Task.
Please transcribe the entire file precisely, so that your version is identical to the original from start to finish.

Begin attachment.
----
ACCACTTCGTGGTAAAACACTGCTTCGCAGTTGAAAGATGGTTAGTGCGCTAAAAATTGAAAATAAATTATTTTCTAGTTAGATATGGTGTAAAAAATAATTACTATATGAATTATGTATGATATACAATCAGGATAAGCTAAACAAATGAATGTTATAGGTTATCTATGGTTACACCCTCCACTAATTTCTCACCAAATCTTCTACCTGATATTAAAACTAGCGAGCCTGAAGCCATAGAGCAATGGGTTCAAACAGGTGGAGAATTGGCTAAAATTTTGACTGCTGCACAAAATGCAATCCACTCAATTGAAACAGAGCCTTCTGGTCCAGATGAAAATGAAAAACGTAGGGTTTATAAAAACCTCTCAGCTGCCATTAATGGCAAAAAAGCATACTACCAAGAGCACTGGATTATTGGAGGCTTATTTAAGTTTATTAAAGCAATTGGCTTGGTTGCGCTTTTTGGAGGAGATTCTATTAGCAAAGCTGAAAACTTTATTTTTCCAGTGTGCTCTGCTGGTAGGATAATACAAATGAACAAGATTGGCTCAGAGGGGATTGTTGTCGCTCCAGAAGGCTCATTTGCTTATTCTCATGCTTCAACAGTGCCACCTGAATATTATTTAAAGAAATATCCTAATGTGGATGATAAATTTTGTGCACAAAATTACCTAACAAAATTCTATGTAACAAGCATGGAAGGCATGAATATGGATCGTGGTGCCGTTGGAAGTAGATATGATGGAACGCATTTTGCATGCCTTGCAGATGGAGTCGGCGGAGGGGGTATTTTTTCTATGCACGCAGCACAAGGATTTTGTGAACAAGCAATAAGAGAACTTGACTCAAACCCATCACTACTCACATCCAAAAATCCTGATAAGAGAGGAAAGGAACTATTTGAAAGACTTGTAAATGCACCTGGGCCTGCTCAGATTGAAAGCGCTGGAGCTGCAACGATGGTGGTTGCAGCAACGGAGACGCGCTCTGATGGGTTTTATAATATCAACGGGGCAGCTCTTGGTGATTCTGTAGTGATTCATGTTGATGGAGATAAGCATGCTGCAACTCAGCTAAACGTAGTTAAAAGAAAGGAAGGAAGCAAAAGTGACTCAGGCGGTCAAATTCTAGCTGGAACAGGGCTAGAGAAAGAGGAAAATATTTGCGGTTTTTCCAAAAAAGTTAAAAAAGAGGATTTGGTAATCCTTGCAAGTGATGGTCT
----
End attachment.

ACCACTTCGTGGTAAAACACTGCTTCGCAGTTGAAAGATGGTTAGTGCGCTAAAAATTGAAAATAAATTATTTTCTAGTTAGATATGGTGTAAAAAATAATTACTATATGAATTATGTATGATATACAATCAGGATAAGCTAAACAAATGAATGTTATAGGTTATCTATGGTTACACCCTCCACTAATTTCTCACCAAATCTTCTACCTGATATTAAAACTAGCGAGCCTGAAGCCATAGAGCAATGGGTTCAAACAGGTGGAGAATTGGCTAAAATTTTGACTGCTGCACAAAATGCAATCCACTCAATTGAAACAGAGCCTTCTGGTCCAGATGAAAATGAAAAACGTAGGGTTTATAAAAACCTCTCAGCTGCCATTAATGGCAAAAAAGCATACTACCAAGAGCACTGGATTATTGGAGGCTTATTTAAGTTTATTAAAGCAATTGGCTTGGTTGCGCTTTTTGGAGGAGATTCTATTAGCAAAGCTGAAAACTTTATTTTTCCAGTGTGCTCTGCTGGTAGGATAATACAAATGAACAAGATTGGCTCAGAGGGGATTGTTGTCGCTCCAGAAGGCTCATTTGCTTATTCTCATGCTTCAACAGTGCCACCTGAATATTATTTAAAGAAATATCCTAATGTGGATGATAAATTTTGTGCACAAAATTACCTAACAAAATTCTATGTAACAAGCATGGAAGGCATGAATATGGATCGTGGTGCCGTTGGAAGTAGATATGATGGAACGCATTTTGCATGCCTTGCAGATGGAGTCGGCGGAGGGGGTATTTTTTCTATGCACGCAGCACAAGGATTTTGTGAACAAGCAATAAGAGAACTTGACTCAAACCCATCACTACTCACATCCAAAAATCCTGATAAGAGAGGAAAGGAACTATTTGAAAGACTTGTAAATGCACCTGGGCCTGCTCAGATTGAAAGCGCTGGAGCTGCAACGATGGTGGTTGCAGCAACGGAGACGCGCTCTGATGGGTTTTATAATATCAACGGGGCAGCTCTTGGTGATTCTGTAGTGATTCATGTTGATGGAGATAAGCATGCTGCAACTCAGCTAAACGTAGTTAAAAGAAAGGAAGGAAGCAAAAGTGACTCAGGCGGTCAAATTCTAGCTGGAACAGGGCTAGAGAAAGAGGAAAATATTTGCGGTTTTTCCAAAAAAGTTAAAAAAGAGGATTTGGTAATCCTTGCAAGTGATGGTCT